But smaller satellites, such as the ones proposed by Globesat and Intraspace, can be placed in orbit by expendable launch vehicles such as smaller rockets and missiles, saving customers' money.
Big companies such as Hercules are also benefiting from this small-is-beautiful movement. Hercules Aerospace and Orbital Sciences have teamed to produce Pegasus, a winged rocket that can be launched piggyback from a B-52. Pegasus would allow satellites of about 200 pounds to be launched into a low earth orbit at half the cost of conventional launches.
Utah's commitment to building a space industry already is attracting attention from Southern California entrepreneurs with dreams of their own.
Bob D'Ausilio had been working for Western Union on large communications satellites when the space shuttle Challenger disaster put everything on hold. He had worked on small, space-based testing and was considering spinning off on his own.
D'Ausilio decided to move to North Salt Lake and start his company, Intraspace, because of the support he received from Utah and Davis County officials.
"We found a way to enhance a business plan ahead two years," D'Ausilio said. "So it was worth it to me to move to Utah. Now I really know it was a good business move," since he now is sitting on two healthy contracts for small satellites for the military.
The Connecticut native plans on hiring a substantial number of people at all levels within the year because of those contracts, which he said came from the efforts of Utah officials who helped him secure a facility and backing.
Although D'Ausilio likes Utah and is glad he moved, he and others still are concerned by the lack of needed support services for aerospace in the state.
D'Ausilio still travels to Southern California to buy supplies. While he jokes that he can fly to his destination and get there faster than when he had to drive to work in California, it would be nicer to have those supplies here.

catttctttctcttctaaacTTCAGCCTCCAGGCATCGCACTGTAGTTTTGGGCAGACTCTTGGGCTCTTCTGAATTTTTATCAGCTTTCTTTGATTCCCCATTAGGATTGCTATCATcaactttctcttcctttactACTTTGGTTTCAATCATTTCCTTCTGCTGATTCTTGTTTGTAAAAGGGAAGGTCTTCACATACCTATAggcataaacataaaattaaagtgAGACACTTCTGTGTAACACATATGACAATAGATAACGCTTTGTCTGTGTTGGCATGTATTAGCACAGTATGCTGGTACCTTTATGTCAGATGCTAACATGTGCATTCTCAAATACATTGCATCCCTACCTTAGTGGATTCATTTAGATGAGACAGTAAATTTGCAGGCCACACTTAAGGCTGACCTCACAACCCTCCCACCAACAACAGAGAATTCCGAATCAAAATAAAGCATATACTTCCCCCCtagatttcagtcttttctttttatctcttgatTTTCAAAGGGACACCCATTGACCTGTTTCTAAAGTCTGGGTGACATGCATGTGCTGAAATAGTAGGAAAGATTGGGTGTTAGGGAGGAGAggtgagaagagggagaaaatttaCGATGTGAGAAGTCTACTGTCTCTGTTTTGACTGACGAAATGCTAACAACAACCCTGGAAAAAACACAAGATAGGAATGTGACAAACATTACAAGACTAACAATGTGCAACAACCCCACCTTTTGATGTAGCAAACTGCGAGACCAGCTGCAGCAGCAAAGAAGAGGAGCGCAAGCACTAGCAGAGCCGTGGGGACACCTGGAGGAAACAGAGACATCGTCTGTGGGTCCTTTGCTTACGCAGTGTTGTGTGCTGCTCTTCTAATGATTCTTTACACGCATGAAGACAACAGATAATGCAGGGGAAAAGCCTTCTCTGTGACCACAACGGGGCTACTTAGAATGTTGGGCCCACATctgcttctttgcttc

"Why should a company move into an area if you don't have the infrastructure?" he said.
State science advisor Randy Moon hopes to interest more companies in providing the goods and services for aerospace and aviation, from widgets to special cleaning processes.
"If you have only one or two isolated" companies doing that, "it's pretty tough to create an infrastucture," he said.
Creating that infrastructure means helping companies start up and letting those companies already producing products know about the wealth of funds available from federal contracts. The state now is focusing more effort on helping those companies.
Hill Air Force Base, for example, bids out $1.4 billion a year in contracts. Four years ago, Utah companies got 3 percent of those contracts. Thanks to state efforts to inform and assist local bidders, Utah firms last year got 11 percent.
The process involves educating the public, lawmakers and companies on what is available in Utah and enticing firms to see the future in air and space.
"The things that we are doing are not only strengthening what's here but having them diversify" so what can go on the space station can go on an airplane with minor revisions, said Blake. That way "we're not tied to a one-horse product."
The one-horse employers of Kennecott and Geneva are gone, as are the days when most of Utah depended on the mines and mud to make a living. Looking to the skies can add to the state's outlook, and its citizens' checkbooks.